Former World Series champion and six-time baseball all-star Curt Schilling's talk of running for Congress is drawing "combustible" reactions from hostile media, along with strong support from his pal, President Donald Trump. The former major league pitcher especially incited the rancor of The Washington Post and USA Today.
Schilling lives in Massachusetts, but grew up in Arizona, and on Sunday he told Armed American Radio’s Mark Walters he's considering a run at an Arizona House seat currently held by a Democrat. “It’s something that my wife and I have talked about, and she’s now becoming more and more pumped at the potential. Obviously, we’re still quite a few discussions away, but yeah, it’s something we’re absolutely considering.”
Schilling commented in an email to the Arizona Republic, "Not ready to do any of that right now. If/When things solidify I will but right now it's something in the 'I'm considering it' stage." He did comment on the border invasion though:
“The state is not the state I grew up in. Making Arizona citizens of EVERY Race, religion and sexual orientation 2nd class citizens to illegal immigrants is about as anti-American as it gets. When you have homeless veterans, children, and you’re spending tax dollars on people smuggling drugs and children across our border someone in charge needs their ass kicked.
"The illegal immigration issue is not a joke. I understand the seriousness of it. I've seen how it impacts and affects people, communities, the state. It's been so long since I've been there and we were hearing from people who were the tip of the spear."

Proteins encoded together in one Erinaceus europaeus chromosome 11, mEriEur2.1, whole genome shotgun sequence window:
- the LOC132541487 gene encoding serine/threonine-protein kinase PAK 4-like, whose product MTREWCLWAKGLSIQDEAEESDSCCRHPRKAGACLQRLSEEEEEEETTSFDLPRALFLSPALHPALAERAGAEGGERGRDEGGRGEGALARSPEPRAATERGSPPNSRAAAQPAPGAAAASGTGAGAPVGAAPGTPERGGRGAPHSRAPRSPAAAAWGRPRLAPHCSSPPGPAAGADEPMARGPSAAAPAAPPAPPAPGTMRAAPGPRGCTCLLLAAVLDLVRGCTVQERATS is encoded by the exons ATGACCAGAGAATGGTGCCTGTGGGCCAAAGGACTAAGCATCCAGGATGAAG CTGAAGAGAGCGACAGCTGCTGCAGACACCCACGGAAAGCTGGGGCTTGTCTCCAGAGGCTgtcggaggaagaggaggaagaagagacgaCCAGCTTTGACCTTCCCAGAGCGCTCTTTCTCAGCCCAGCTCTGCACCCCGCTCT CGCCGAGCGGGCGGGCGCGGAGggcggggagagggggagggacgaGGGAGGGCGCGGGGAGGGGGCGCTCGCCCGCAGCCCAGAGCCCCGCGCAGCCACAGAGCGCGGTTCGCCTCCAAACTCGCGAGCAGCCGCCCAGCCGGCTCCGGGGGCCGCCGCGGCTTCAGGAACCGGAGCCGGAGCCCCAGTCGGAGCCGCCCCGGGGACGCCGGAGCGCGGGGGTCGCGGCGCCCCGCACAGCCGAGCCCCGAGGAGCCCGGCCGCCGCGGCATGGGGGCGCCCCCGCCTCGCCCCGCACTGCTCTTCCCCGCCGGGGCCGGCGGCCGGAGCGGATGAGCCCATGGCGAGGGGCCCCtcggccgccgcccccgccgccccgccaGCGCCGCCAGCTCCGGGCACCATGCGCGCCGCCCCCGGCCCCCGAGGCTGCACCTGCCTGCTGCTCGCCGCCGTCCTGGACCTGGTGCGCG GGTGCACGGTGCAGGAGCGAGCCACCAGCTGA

This morning, President Trump tweeted enthusiastic support:
However, the news was anything but "terrific" to sports media attack dogs reporting on this breaking news.
USA Today's Jesse Yomtov immediately set out to torpedo a would-be Schilling campaign by attacking "Five of Curt Schilling's most controversial political opinions".
Schilling once compared Muslims to Nazis. He said lynching journalists is "awesome." He's opposed to transgender rights, tried to excuse away Trump's "locker room talk" and echoed Trump's Clinton conspiracy talk on the Jeffrey Epstein suicide.
Like practically every other post on this story, Cindy Boren of The Washington Post referred to Schilling as an "outspoken conservative." Democrats apparently are never outspoken.
Boren focused on Schilling's firing by ESPN "for controversial political comments." In 2015, ESPN suspended Schilling from its baseball coverage after he "shared a meme that compared extremism in the present-day Muslim world to Nazi Germany in 1940."
Schilling, who pitched for Arizona, Boston, Houston, Baltimore and Philadelphia in his MLB career, worked for ESPN "until it ran out of patience with his unwillingness to temper controversial comments on social and political topics" in April 2016, Boren writes. "In the episode that finally doomed him at ESPN, he shared a Facebook meme about transgender issues that many found offensive." Boren describes it this way:
"However, weighing in on the so-called bathroom laws enacted in several states in the manner that Schilling did apparently served as the last straw. He had shared a meme, presumably created by someone else, of a man in a wig and an unusual tight outfit, adding a comment that made clear his feelings on the matter."
Boren incorrectly states that "Immigration" -- rather than "illegal immigration" "seems to be paramount among the reasons Schilling is considering a political career and that would obviously attract Trump's attention."
The Boston Globe also jumped into the Schilling story with this jab by Nik DeCosta-Klipa: "After getting fired from ESPN in 2016 for sharing a transphobic meme, Schilling joined the conservative website Breitbart to host a fledging political podcast. Since then, he has repeatedly come under criticism for promoting inflammatory content and conspiracy theories on social media."